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Mayors Leading an Urban Revolution

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 With presidents and prime ministers failing to take meaningful action to avert a planetary-scale climate crisis, the mayors of cities and towns are increasingly stepping up to enact changes at the local level.

"Cities are on the front lines of climate change," Richard Register, founder and president of Ecocity Builders, an organisation that pioneered ecological city design and planning, told IPS.

With the backing of their residents, many cities and towns around the world are becoming cleaner, greener and better places to live by banning cars, improving mass transit, reducing energy use and growing their own food while adding public and green spaces.

"Getting cities right solves many problems," Register said.

Cities are truly ground zero for action on climate change, protection of ecosystems, biodiversity, energy use, food production and more because that's where most people live today, he said. Cities consume about 75 percent of the world's energy and resources. They are directly or indirectly responsible for 75 percent of global carbon emissions.

By 2050, 75 percent of the world's 9.5 billion people will live in cities. The urban areas to house this huge increase amounts to more than all the building humanity has ever done. Nearly all of this new building will be in the developing world.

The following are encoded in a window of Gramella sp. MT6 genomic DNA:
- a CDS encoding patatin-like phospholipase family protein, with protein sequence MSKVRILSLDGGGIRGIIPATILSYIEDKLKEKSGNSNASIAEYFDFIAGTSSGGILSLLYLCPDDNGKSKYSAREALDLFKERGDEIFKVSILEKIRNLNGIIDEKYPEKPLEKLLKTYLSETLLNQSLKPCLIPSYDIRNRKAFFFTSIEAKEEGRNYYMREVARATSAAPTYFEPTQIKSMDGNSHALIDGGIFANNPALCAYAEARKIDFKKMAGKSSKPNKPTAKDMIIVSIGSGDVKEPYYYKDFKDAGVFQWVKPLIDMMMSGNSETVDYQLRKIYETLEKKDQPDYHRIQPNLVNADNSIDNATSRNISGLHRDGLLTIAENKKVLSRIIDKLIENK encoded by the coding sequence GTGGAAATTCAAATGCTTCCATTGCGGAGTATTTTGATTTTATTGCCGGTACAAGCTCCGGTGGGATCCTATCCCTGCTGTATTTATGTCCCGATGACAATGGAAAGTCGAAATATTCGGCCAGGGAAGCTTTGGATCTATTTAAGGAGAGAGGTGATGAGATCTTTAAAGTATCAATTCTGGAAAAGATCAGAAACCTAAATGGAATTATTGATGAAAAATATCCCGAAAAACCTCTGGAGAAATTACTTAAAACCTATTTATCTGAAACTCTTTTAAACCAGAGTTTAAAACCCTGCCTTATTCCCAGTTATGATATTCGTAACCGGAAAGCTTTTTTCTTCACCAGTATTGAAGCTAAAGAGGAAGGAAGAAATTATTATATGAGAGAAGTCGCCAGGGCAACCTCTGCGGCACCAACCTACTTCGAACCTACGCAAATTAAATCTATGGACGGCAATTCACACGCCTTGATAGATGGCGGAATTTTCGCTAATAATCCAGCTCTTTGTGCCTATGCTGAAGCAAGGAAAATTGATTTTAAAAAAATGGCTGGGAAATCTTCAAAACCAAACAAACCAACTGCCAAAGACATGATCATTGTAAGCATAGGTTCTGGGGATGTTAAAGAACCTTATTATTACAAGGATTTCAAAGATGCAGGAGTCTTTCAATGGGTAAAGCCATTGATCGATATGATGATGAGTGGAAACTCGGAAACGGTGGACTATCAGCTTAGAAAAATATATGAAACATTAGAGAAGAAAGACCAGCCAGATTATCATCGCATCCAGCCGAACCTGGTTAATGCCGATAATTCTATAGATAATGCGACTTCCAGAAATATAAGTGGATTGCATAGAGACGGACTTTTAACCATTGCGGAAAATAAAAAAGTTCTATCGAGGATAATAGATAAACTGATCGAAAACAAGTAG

"All of this new urban infrastructure must be done right," said David Cadman, a city councillor from Vancouver, Canada and president of ICLEI, the only network of sustainable cities operating worldwide and which counts 1,200 local governments as members.

ICLEI members have committed to reduce their carbon emissions by 20 percent by 2020 and 80 percent by 2050.

"Cities are major players in issues like energy, climate, sustainable food production," Cadman told IPS.

Climate change is a "five-alarm fire and hardly any national government is taking the needed actions", he said. On top of that, national governments largely ignore the role of cities and only recently granted them 10 minutes of speaking time at the annual U.N. climate negotiations to create a new global treaty.

"We continue to have the political courage to act," said Anna Tenje, deputy mayor of the small Swedish city of Vaxjo, which slashed its carbon emissions 40 percent and aims to be Europe's greenest city.    
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